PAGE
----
Tiered approach has curbed COVID cases, masks still vital even with vaccine say medical experts
Swab tests on over 105,000 people as part of a major research study have shown that coronavirus infections are declining in England.
An interim report from the Imperial College of London’s REACT programme, which includes results from home coronavirus tests taken between 13th and 24th November, shows that an estimated 0.96% of England’s population has the virus, or around 1 in 100 people.
This is roughly a 30% drop in the number of infections compared with previous findings, where more than 1 in 80 or 1.3% of people had the virus as of 2nd November.
The results also highlight that the virus is having an uneven impact, with health workers, people living in large households and minority ethnic individuals having a higher risk of infection.
Professor Paul Elliott, director of the programme at Imperial, said: “Our robust data offer encouraging signs for England’s epidemic, where we’re seeing a fall in infections at the national level and in particular across regions that were previously worst affected. These trends suggest that the tiered approach helped to curb infections in these areas and that lockdown has added to this effect.”
The measures were passed by 291 votes to 78, paving the way for 99 per cent of England to be placed under the toughest Tier 2 and 3 restrictions when England’s national lockdown ended.
Vaccine not a replacement for masks
Prof Stephen Evans, Professor of Pharmacoepidemiology, London School of Hygiene & Tropical Medicine, said while the news of the UK approval of the Pfizer vaccine brings a “good news day, we do have to acknowledge several key things that are not being said by everyone.”
Evans has said that even with a vaccine being deployed within high-risk populations, he said that we will “not be able to change distancing, mask wearing etc for quite some time- months at least, and we don’t yet know when or whether that will stop.”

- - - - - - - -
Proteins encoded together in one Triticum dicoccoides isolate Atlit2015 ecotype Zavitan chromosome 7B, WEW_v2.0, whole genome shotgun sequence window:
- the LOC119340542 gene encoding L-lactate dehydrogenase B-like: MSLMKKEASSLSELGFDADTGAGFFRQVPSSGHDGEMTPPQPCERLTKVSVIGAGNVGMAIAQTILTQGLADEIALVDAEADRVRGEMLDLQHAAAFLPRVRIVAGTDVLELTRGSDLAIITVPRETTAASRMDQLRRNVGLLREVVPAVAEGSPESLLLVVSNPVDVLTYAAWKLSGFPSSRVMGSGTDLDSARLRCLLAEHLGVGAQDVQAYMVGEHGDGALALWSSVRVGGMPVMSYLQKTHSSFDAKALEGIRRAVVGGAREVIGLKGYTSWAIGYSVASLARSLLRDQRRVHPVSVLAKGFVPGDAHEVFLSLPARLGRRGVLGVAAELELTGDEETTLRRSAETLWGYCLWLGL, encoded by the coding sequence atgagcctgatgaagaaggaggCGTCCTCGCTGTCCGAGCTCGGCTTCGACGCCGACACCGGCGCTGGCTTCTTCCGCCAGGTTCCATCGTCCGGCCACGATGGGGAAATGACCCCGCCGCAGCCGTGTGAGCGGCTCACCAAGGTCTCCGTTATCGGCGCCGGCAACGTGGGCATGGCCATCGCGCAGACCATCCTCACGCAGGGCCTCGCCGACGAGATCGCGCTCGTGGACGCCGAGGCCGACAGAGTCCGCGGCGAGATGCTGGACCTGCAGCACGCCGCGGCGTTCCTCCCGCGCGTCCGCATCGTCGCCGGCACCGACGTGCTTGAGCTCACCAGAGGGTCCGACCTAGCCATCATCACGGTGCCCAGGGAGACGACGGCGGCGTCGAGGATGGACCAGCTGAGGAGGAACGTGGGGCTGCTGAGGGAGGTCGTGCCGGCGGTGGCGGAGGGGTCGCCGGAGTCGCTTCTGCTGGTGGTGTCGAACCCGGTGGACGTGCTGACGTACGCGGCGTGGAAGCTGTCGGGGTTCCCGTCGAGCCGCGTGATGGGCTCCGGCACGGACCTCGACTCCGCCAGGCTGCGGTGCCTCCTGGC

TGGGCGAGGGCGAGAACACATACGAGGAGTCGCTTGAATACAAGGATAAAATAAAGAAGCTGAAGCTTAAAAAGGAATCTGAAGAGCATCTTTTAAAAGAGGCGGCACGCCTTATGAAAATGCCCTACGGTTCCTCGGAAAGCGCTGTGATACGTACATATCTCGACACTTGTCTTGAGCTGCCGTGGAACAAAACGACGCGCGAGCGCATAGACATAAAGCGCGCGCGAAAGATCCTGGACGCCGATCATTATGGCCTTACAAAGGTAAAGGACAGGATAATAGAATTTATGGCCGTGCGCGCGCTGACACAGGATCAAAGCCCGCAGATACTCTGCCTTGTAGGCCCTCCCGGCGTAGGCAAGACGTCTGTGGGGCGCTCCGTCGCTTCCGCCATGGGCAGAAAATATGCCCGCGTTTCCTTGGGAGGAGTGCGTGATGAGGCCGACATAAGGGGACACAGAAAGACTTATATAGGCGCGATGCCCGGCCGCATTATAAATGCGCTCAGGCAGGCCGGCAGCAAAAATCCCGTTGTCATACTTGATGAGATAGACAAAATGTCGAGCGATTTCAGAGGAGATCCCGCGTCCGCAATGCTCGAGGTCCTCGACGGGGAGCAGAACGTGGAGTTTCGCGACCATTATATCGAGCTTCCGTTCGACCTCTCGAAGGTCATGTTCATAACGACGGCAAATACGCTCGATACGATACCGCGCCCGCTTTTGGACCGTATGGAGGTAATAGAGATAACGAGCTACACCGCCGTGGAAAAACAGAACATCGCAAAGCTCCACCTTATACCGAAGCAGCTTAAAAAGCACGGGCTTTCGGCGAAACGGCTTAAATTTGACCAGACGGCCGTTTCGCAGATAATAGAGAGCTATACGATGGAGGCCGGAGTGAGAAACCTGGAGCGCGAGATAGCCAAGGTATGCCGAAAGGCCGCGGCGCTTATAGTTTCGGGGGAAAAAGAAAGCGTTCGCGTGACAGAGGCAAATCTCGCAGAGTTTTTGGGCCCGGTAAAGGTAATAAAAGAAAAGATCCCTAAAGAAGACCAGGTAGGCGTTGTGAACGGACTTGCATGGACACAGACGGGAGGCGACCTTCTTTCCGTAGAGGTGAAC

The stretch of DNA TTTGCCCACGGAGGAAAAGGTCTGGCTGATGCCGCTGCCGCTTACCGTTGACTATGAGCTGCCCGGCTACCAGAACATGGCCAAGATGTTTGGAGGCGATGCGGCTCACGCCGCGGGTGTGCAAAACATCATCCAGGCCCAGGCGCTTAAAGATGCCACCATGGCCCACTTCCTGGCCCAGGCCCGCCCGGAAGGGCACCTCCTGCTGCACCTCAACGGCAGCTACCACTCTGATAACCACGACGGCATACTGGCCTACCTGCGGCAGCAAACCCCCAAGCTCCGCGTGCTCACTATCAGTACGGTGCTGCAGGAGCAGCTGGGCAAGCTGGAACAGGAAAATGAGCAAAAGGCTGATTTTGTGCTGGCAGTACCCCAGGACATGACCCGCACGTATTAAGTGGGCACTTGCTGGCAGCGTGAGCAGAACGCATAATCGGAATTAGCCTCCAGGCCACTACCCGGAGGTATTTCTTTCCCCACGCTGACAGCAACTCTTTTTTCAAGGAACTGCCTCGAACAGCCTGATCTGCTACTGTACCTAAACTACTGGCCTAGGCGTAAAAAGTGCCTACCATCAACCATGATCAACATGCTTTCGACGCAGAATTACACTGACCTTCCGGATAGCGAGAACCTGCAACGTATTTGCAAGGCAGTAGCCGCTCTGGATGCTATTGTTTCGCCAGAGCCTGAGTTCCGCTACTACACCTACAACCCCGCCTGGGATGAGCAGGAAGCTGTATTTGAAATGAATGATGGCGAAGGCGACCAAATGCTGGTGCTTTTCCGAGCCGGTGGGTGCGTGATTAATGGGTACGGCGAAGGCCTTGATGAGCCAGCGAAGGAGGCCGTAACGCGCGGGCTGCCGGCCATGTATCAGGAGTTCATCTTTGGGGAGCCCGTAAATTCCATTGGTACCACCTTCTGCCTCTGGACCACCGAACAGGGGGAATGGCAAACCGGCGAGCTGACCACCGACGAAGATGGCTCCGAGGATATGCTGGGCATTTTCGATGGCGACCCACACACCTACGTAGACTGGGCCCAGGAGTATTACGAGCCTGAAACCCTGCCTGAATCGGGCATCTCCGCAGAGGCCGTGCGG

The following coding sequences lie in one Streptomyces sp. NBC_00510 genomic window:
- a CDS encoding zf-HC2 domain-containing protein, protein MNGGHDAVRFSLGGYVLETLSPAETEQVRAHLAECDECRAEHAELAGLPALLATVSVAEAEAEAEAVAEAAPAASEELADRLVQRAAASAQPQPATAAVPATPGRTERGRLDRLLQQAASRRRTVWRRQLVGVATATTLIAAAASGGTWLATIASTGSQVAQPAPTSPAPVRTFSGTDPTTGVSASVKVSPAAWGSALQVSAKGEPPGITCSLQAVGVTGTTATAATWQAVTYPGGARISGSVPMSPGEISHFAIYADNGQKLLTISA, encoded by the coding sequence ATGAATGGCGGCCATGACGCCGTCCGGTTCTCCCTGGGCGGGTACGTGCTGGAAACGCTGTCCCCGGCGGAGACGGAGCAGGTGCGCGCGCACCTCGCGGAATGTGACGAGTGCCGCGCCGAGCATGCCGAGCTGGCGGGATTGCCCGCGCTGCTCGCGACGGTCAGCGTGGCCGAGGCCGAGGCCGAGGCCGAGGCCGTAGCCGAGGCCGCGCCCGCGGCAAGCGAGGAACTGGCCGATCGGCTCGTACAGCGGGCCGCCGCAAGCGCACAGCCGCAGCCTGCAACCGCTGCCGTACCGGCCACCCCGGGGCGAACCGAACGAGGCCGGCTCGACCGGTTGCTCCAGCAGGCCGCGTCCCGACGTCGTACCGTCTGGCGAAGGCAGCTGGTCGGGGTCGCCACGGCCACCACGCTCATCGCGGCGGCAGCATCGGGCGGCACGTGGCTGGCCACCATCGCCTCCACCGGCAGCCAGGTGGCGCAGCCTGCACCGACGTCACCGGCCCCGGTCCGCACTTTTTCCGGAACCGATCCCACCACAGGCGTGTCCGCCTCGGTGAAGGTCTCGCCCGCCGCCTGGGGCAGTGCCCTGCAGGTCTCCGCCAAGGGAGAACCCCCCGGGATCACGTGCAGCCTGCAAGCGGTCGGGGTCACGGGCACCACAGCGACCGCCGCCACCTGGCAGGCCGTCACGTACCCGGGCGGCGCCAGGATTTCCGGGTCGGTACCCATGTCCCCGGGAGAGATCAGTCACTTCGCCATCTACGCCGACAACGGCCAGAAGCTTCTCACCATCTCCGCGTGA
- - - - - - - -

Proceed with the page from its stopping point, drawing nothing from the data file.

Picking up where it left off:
“Making vaccination available is not enough; people need to be convinced so that they do accept being vaccinated,” said Evans.
Evans warned that as we do not yet know about effects of vaccines that are extremely rare, and before we do there will be “scares” about adverse effects that are coincidental in fact, but perceived by some as being caused by the vaccine.
“As soon as we vaccinate very large numbers of people there will be coincidental deaths and strokes that occur in elderly people soon after receiving a vaccine. The MHRA and other groups are poised to study these things and to ensure that they are not in fact CAUSED by vaccination, but such events we know will happen, but jumping to conclusions will be unwise,” said Evans.
Although we are, physically, an Island, viruses do not respect borders, opined Evans.
“No country is an island entire of itself; every country is a piece of the world, a part of the world” (adapted from John Donne 1624). We need to ensure low and middle-income countries must also get access to effective vaccination. Selfishness will rebound,” he said.